New War­ship Build­ing Strat­egy

SP's NavalForces - - WARSHIP -

Newer con­cepts in war­ship de­signs in­tro­duced weapon and elec­tron­ics sys­tem mod­u­lar­ity with in­ter­face stan­dards to en­com­pass mod­u­lar ship de­sign and con­struc­tion, sig­na­ture re­duc­tion and un­matched en­hanced sur­viv­abil­ity. The mod­u­lar­ity con­cept was de­vel­oped to en­able war­ships to tai­lor pay­loads ac­cord­ing to op­er­a­tional needs, re­sult­ing in qual­i­ta­tive and quan­ti­ta­tive jump in pro­duc­tion lev­els, to an amaz­ing 1.5 frigates per year.

REAR AD­MI­RAL (RETD) SUSHIL RAM­SAY

IN THE RE­CENT PAST, De­fence Min­is­ter A.K. Antony, in a writ­ten re­ply in the Lok Sabha, gave an elab­o­rate over­view on the cur­rent sta­tus of var­i­ous in­dige­nous war­ship build­ing projects. Main fea­tures of his state­ment were that each of the pro­grammes has se­verely suf­fered due to enor­mous cost and time over­runs. All of the in­dige­nous war­ship build­ing projects are with three lead­ing de­fence ship­yards of the coun­try and in per­cent­age terms, the cost es­ca­la­tions alone have ranged be­tween 157 per cent and 260 per cent. He in­formed the Lok Sabha that ‘ac­cep­tance of ne­ces­sity’ for ac­qui­si­tion of six next gen­er­a­tion stealth sub­marines un­der Project-75(I) has been ac­corded by the De­fence Ac­qui­si­tions Coun­cil. The pro­posal is be­ing pro­gressed. Cost de­tails would be avail­able on fi­nal­i­sa­tion of con­tracts. How­ever, it will take at least two to three years for the con­tract to be fi­nalised and an­other seven years be­fore the first boat is rolled out. Quite clearly, the time es­ti­mate for the fruition of the project would be in­ju­ri­ous to the rapidly de­plet­ing force lev­els of sub­ma­rine com­bat arm.

While he did not quan­tify the ex­tant of time over­runs of the projects, it is a well known fact that the ex­ist­ing sys­tem of as­sign­ing the in­dige­nous war­ship projects by nom­i­na­tion to the three de­fence ship­yards of the coun­try has re­sulted in or­der books of each of the ship­yards choked be­yond their ex­ist­ing ca­pac­ity for the next 15-20 years. The other prom­i­nent rea­sons as­cribed were non-avail­abil­ity of crit­i­cal con­struc­tion ma­te­ri­als on time, de­lays in ac­qui­si­tion of weapon equip­ment and sys­tems from abroad, de­lays in fi­nal­i­sa­tion of propul­sion sys­tem and equip­ment, as also de­lays in fi­nal­i­sa­tion of in­dige­nous sub­sti­tutes and its avail­abil­ity.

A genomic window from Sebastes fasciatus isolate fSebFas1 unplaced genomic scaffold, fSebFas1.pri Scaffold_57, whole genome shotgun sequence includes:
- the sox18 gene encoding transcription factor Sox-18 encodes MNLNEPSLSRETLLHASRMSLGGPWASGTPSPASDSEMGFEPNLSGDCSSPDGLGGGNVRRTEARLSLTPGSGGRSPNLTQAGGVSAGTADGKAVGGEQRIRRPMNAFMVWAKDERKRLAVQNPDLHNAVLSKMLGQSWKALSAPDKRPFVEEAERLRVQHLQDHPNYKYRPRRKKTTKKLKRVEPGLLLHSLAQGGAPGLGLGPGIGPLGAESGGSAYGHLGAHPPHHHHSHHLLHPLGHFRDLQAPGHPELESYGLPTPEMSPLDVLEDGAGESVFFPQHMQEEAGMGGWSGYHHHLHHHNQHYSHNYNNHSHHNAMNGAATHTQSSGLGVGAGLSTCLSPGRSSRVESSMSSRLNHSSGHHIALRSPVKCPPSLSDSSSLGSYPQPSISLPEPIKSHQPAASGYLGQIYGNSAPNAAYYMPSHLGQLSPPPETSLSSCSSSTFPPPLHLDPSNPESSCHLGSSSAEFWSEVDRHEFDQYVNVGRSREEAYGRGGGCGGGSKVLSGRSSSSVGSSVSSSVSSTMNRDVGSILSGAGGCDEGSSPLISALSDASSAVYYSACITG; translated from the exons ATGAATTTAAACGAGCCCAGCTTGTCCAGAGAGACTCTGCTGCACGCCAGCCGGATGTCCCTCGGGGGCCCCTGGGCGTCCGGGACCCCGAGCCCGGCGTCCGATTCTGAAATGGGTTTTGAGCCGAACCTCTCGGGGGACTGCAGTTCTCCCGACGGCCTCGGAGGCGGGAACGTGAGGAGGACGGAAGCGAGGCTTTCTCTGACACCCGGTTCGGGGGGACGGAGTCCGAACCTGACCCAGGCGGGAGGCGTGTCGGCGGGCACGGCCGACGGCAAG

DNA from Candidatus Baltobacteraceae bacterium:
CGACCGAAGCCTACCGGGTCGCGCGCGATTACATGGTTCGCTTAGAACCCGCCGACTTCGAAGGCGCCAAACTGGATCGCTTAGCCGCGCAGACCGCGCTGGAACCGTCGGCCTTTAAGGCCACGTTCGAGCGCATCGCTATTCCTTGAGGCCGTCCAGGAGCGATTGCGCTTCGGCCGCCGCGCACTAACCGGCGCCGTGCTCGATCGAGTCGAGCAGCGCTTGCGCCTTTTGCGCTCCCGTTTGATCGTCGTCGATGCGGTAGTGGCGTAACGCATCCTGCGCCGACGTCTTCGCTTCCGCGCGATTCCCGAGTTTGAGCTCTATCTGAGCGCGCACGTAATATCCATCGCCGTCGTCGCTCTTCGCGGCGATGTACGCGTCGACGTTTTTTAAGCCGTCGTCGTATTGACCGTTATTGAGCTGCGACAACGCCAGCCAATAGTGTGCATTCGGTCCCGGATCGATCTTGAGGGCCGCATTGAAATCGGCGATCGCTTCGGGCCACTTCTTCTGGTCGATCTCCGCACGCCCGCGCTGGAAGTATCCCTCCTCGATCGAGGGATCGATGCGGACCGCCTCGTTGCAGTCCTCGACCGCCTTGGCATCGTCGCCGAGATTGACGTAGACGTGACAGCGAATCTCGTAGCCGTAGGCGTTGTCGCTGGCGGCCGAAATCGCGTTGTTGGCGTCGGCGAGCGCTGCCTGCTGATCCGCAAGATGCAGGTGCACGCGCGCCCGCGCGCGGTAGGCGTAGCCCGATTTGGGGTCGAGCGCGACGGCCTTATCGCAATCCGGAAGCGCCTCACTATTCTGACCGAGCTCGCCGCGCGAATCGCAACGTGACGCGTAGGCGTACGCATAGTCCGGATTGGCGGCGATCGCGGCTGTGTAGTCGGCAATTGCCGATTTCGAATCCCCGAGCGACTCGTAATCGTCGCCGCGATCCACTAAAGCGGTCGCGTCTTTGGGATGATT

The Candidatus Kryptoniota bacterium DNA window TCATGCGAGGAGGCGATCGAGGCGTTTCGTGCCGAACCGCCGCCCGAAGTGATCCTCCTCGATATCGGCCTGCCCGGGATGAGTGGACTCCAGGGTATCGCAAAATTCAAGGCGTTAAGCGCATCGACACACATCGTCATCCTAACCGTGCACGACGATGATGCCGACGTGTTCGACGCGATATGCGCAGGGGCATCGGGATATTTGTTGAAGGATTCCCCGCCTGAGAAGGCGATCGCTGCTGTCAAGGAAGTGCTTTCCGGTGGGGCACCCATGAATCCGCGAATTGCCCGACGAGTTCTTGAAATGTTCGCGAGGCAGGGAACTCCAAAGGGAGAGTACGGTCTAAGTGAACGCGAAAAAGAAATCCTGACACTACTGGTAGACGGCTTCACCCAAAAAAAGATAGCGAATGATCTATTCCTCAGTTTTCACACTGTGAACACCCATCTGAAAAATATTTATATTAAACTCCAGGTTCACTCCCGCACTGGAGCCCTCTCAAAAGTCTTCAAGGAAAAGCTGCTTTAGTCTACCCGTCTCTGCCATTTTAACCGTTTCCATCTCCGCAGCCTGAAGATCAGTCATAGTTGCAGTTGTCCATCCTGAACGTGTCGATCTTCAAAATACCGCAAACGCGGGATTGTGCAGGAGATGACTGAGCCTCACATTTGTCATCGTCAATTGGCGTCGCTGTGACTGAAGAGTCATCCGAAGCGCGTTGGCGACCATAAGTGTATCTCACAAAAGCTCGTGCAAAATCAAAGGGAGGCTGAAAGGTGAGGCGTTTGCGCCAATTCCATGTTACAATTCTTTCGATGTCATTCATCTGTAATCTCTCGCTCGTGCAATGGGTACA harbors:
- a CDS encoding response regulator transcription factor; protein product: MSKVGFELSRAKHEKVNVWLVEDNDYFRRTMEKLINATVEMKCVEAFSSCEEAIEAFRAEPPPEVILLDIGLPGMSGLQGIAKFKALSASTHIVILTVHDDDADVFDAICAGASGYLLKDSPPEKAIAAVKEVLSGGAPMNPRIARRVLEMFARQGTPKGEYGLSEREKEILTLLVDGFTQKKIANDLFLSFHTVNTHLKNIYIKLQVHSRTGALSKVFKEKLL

While each of the de­fence ship­yards were com­pelled to ini­ti­ate mod­erni­sa­tion plans to in­duct newer ship­build­ing tech­nolo­gies, fa­cil­i­ties, prac­tices, pro­cesses, ca­pac­ity up­grades, and in­fra­struc­ture aug­men­ta­tion to match up the or­der book po­si­tion; ex­e­cu­tion of plans it­self have caused pro­tracted de­lays, due to lethar­gic and te­dious de­ci­sion-mak­ing, pro­cure­ment and ac­qui­si­tion pro­cesses, etc. The prime ob­jec­tives of planned mod­erni­sa­tion pro­grammes of de­fence ship­yards are aimed at achiev­ing the qual­i­ta­tive and quan­ti­ta­tive aug­men­ta­tion of build­ing and de­liv­er­ing qual­ity war­ships at com­pet­i­tive cost with shorter con­struc­tion pe­ri­ods, in­creased ca­pac­ity, prod­uct mix and short­ened de­liv­ery sched­ules. Re­gret­tably, these ob­jec­tives have fallen way short of the stated as­pi­ra­tions of im­prov­ing pro­duc­tiv­ity lev­els of de­fence ship­yards.

Ex­hort­ing the need for im­bib­ing newer con­cepts in naval ship de­sign and con­struc­tion, Com­man­der Dou­glas C. Deans, a for­mer naval ar­chi­tect of high re­pute rec­om­mends Mod­ules and the Blocks that fol­low are built to very tight and ex­act­ing tol­er­ances. They are con­tin­u­ously mon­i­tored dur­ing con­struc­tion and as­sem­bled to form the Plat­form at ex­act po­si­tions us­ing laser track­ers., “The ship­build­ing in­dus­try and the as­so­ci­ated re­search and de­velop- ment (R&D) or­gan­i­sa­tions are in need of a ma­jor re­nais­sance and ref­or­ma­tion led by young dy­namic and in­no­va­tive pro­fes­sion­als who can think boldly and act be­yond the con­ven­tional box. Like Lego sets, the next gen­er­a­tion of ships de­signs can be re­con­fig­ured for new mis­sions within weeks and even as­sem­bled if the mod­ules are built and avail­able at se­lected lo­ca­tions.”

Global Suc­cess Sto­ries

Fully con­scious of pre­vail­ing in­tense com­pe­ti­tion, un­pre­dictable eco­nomic con­di­tions and its im­pact on in­dus­trial growth,

PHO­TO­GRAPH: US Navy

Lit­toral Com­bat Ship USS Fort Worth un­der con­struc­tion at Marinette Marine Ship­yard

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